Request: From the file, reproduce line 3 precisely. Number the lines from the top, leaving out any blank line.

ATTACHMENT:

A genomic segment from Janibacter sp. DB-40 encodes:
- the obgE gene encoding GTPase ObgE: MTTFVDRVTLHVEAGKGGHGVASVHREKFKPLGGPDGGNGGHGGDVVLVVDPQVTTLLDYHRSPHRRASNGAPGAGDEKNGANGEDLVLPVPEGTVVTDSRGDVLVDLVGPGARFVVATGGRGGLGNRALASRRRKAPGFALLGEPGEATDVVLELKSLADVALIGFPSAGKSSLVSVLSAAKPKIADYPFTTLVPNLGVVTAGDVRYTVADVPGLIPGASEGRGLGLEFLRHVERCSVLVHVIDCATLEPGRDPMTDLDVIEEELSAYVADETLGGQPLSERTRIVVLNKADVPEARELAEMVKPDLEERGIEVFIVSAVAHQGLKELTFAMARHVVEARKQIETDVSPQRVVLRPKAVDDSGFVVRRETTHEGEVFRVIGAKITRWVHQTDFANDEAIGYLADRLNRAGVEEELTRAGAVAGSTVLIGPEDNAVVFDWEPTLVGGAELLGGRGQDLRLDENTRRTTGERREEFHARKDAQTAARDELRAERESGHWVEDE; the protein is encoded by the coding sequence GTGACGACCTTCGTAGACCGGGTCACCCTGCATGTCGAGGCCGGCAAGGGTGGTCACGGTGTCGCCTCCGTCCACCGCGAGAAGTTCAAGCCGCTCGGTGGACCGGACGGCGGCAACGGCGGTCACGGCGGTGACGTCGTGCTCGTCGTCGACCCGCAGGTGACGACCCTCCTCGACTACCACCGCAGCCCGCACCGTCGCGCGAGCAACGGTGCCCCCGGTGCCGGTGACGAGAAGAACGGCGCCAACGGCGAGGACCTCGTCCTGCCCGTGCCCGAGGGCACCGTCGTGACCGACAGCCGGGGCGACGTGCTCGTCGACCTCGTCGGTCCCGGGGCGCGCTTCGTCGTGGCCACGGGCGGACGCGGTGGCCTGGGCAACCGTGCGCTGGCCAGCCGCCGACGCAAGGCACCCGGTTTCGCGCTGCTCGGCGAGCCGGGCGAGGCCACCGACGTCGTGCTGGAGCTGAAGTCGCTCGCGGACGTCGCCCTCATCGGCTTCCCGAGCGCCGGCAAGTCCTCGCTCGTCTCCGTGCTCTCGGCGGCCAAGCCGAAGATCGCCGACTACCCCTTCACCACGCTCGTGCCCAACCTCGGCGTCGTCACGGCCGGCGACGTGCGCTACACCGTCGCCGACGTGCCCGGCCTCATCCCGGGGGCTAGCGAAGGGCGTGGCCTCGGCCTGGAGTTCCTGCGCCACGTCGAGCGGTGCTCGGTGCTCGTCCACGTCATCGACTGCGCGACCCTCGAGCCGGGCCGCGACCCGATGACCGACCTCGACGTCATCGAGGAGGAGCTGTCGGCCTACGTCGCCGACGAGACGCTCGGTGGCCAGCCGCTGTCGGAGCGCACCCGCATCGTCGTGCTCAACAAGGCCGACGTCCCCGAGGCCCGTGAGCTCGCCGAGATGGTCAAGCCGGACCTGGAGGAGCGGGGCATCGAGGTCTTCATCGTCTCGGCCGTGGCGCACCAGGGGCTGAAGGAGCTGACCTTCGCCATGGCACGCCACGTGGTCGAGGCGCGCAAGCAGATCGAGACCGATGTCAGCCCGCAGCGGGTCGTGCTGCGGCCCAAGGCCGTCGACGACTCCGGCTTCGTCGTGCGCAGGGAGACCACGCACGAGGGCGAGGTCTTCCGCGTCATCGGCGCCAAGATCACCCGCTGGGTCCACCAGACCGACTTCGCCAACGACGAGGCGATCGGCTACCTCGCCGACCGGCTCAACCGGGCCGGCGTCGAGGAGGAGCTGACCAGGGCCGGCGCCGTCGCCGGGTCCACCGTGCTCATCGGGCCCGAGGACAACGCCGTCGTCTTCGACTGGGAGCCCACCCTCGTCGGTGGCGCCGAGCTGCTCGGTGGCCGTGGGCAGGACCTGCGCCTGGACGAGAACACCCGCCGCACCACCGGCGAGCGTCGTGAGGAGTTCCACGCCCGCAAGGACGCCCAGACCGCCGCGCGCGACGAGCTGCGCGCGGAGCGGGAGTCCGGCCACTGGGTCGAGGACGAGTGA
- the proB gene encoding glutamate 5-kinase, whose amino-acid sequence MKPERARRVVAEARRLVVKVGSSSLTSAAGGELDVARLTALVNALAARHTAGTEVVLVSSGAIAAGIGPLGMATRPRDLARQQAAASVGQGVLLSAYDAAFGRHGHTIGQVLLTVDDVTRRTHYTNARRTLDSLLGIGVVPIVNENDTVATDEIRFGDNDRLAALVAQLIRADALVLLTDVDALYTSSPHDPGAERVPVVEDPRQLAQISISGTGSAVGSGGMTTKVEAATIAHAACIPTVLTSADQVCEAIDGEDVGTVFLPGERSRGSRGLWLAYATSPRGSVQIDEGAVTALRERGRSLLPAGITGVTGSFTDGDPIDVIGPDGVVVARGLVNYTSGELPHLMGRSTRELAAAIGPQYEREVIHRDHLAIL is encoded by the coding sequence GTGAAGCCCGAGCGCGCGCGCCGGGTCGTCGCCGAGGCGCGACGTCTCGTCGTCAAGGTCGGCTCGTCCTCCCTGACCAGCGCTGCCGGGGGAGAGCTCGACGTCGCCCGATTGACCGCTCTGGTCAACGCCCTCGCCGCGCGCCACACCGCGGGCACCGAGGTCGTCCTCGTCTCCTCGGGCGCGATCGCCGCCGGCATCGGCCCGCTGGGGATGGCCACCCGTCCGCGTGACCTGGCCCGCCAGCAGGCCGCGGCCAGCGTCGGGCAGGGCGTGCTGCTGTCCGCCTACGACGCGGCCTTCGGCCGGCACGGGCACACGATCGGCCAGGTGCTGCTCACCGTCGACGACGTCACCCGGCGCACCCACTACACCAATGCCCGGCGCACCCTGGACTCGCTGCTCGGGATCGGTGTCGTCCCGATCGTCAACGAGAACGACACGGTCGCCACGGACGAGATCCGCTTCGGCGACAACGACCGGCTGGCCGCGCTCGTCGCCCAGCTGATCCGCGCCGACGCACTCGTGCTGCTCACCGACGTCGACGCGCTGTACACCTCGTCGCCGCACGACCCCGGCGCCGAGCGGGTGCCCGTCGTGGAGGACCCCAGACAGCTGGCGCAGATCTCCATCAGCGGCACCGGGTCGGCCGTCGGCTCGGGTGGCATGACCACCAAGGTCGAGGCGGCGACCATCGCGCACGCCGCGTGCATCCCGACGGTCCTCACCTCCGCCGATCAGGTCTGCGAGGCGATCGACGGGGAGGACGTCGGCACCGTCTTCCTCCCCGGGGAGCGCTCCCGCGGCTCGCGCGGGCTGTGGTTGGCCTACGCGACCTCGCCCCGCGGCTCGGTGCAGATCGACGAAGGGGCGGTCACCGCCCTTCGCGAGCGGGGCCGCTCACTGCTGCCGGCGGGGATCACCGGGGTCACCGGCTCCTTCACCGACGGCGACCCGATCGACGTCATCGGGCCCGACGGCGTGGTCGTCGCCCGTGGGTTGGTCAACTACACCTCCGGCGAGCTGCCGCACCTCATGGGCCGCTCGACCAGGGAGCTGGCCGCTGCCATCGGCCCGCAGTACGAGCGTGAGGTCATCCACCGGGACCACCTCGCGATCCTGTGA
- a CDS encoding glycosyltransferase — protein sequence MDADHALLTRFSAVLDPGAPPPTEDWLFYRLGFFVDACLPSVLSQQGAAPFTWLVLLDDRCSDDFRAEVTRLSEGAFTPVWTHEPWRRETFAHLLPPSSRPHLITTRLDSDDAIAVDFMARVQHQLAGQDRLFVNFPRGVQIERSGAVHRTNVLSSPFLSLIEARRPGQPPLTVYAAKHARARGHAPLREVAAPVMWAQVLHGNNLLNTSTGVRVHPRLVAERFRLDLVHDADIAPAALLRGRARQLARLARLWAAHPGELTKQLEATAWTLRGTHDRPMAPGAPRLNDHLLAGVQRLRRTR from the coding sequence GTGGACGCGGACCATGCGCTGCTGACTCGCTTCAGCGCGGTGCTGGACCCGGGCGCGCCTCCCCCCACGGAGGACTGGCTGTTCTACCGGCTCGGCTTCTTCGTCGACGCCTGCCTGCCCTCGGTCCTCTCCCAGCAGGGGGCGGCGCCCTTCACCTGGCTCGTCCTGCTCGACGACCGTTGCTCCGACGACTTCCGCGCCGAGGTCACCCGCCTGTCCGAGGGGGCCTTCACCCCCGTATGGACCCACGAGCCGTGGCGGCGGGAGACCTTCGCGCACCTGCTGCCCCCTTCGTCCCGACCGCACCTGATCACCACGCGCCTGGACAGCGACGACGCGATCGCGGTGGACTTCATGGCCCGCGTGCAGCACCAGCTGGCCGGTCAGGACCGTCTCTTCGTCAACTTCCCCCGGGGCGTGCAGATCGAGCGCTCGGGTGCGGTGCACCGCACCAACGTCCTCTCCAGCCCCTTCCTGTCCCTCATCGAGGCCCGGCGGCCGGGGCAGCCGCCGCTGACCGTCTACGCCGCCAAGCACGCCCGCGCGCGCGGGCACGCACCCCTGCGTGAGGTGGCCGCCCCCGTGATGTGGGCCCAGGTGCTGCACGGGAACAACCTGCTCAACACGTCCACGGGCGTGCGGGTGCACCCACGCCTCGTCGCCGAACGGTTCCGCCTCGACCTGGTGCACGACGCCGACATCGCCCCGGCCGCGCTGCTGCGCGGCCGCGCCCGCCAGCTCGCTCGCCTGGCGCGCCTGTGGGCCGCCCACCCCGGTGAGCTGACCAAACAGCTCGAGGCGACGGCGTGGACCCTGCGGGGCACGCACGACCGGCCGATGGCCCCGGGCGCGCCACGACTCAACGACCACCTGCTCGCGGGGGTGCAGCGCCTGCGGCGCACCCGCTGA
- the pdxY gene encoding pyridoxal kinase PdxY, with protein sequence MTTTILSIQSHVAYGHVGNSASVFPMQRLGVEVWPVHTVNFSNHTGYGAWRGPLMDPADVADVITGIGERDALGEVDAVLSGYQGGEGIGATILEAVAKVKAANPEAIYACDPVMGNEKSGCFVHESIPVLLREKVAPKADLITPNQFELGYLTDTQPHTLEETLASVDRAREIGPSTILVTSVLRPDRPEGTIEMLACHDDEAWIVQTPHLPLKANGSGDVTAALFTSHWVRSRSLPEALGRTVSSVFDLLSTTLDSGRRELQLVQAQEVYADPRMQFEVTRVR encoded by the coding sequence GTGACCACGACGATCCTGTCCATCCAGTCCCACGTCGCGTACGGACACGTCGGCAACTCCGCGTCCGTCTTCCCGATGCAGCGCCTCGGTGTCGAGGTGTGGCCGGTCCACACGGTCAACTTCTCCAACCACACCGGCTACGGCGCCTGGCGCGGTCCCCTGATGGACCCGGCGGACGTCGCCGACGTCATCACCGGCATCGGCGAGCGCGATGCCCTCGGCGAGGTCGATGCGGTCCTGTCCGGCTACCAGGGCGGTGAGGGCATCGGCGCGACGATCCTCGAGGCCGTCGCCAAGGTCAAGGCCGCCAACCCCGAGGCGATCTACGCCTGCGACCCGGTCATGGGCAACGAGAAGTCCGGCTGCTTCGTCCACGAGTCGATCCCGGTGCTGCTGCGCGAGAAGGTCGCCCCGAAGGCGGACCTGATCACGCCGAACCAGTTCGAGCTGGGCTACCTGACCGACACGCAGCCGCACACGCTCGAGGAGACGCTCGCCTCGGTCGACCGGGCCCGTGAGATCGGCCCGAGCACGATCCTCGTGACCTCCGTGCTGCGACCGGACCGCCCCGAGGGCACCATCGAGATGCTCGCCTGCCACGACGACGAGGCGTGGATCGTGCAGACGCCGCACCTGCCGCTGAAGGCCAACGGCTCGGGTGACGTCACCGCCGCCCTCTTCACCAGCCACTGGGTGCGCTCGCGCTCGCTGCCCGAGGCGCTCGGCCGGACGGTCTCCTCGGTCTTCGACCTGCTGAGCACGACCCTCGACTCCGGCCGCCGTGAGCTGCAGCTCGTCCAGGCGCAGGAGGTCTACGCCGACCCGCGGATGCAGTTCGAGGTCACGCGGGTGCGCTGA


- the proB gene encoding glutamate 5-kinase, whose amino-acid sequence MKPERARRVVAEARRLVVKVGSSSLTSAAGGELDVARLTALVNALAARHTAGTEVVLVSSGAIAAGIGPLGMATRPRDLARQQAAASVGQGVLLSAYDAAFGRHGHTIGQVLLTVDDVTRRTHYTNARRTLDSLLGIGVVPIVNENDTVATDEIRFGDNDRLAALVAQLIRADALVLLTDVDALYTSSPHDPGAERVPVVEDPRQLAQISISGTGSAVGSGGMTTKVEAATIAHAACIPTVLTSADQVCEAIDGEDVGTVFLPGERSRGSRGLWLAYATSPRGSVQIDEGAVTALRERGRSLLPAGITGVTGSFTDGDPIDVIGPDGVVVARGLVNYTSGELPHLMGRSTRELAAAIGPQYEREVIHRDHLAIL is encoded by the coding sequence GTGAAGCCCGAGCGCGCGCGCCGGGTCGTCGCCGAGGCGCGACGTCTCGTCGTCAAGGTCGGCTCGTCCTCCCTGACCAGCGCTGCCGGGGGAGAGCTCGACGTCGCCCGATTGACCGCTCTGGTCAACGCCCTCGCCGCGCGCCACACCGCGGGCACCGAGGTCGTCCTCGTCTCCTCGGGCGCGATCGCCGCCGGCATCGGCCCGCTGGGGATGGCCACCCGTCCGCGTGACCTGGCCCGCCAGCAGGCCGCGGCCAGCGTCGGGCAGGGCGTGCTGCTGTCCGCCTACGACGCGGCCTTCGGCCGGCACGGGCACACGATCGGCCAGGTGCTGCTCACCGTCGACGACGTCACCCGGCGCACCCACTACACCAATGCCCGGCGCACCCTGGACTCGCTGCTCGGGATCGGTGTCGTCCCGATCGTCAACGAGAACGACACGGTCGCCACGGACGAGATCCGCTTCGGCGACAACGACCGGCTGGCCGCGCTCGTCGCCCAGCTGATCCGCGCCGACGCACTCGTGCTGCTCACCGACGTCGACGCGCTGTACACCTCGTCGCCGCACGACCCCGGCGCCGAGCGGGTGCCCGTCGTGGAGGACCCCAGACAGCTGGCGCAGATCTCCATCAGCGGCACCGGGTCGGCCGTCGGCTCGGGTGGCATGACCACCAAGGTCGAGGCGGCGACCATCGCGCACGCCGCGTGCATCCCGACGGTCCTCACCTCCGCCGATCAGGTCTGCGAGGCGATCGACGGGGAGGACGTCGGCACCGTCTTCCTCCCCGGGGAGCGCTCCCGCGGCTCGCGCGGGCTGTGGTTGGCCTACGCGACCTCGCCCCGCGGCTCGGTGCAGATCGACGAAGGGGCGGTCACCGCCCTTCGCGAGCGGGGCCGCTCACTGCTGCCGGCGGGGATCACCGGGGTCACCGGCTCCTTCACCGACGGCGACCCGATCGACGTCATCGGGCCCGACGGCGTGGTCGTCGCCCGTGGGTTGGTCAACTACACCTCCGGCGAGCTGCCGCACCTCATGGGCCGCTCGACCAGGGAGCTGGCCGCTGCCATCGGCCCGCAGTACGAGCGTGAGGTCATCCACCGGGACCACCTCGCGATCCTGTGA